His success in India can be chalked up to this particular combination of an insider's perspective and an outsider's awe. In Dalrymple's work, the central character is the marvelous culture of a place—perpetually under threat, always worth preserving.
Dalrymple the person is a little like his farmhouse in Delhi: muddled extravaganza of Indian art on the surface, cool book-lined bunker within. I met him in May at his open-air poolside shed, an unusual workspace in a city of a million air conditioners. Dalrymple was dressed in a crumpled kurta and loose khakhis. He tapped away at a BlackBerry behind a desk while a large white cockatoo named Albinia rocked uncomfortably on a stand nearby. Dalrymple is a big, restless man with a quick laugh and a prominent dome of a forehead, and he immediately summoned a servant so I could spray down the cockatoo with water and watch it flap its enormous white wings.We talked briefly about Indian art. "If I win a prize, I spend a little bit of that on artistic things related to the book," he explained in his mannered Oxbridge accent. "You can still buy lovely stuff in India for two to three thousand quid."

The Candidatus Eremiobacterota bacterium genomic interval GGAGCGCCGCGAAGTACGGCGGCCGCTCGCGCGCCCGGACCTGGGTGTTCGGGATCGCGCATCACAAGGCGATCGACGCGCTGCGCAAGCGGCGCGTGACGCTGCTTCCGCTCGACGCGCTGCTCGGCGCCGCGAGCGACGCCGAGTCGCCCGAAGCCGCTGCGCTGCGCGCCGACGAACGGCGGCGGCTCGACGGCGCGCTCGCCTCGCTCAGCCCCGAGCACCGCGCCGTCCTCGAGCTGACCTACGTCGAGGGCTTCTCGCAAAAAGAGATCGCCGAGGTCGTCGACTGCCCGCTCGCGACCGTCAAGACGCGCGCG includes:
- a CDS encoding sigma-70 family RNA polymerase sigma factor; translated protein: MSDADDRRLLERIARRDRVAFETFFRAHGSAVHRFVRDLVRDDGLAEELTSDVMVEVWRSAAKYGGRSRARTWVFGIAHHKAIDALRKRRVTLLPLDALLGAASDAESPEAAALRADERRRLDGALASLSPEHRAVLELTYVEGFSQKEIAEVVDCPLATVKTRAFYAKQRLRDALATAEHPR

Sitting down to lunch in the house with him and his wife, the painter Olivia Fraser, I admired his collection of bronze Hindu sculptures. Afterward, we discussed Dalrymple's newest work, Nine Lives: In Search of the Sacred in Modern India (2010)—an anthology of profiles of men and women from nine distinct religious traditions threatened by modernity. Nine Lives is the first book by Dalrymple whose Indian edition has outsold its British cousin. This is a startling turnaround for a man who was initially dismissed by Indian critics as yet another Orientalist intruder. It also says much about the growing purchasing power of the middle class and Dalrymple's fame in India as the organizer of the glamorous Jaipur Literary Festival, which, since 2006, has attracted Bollywood stars and Nobel Prize winners.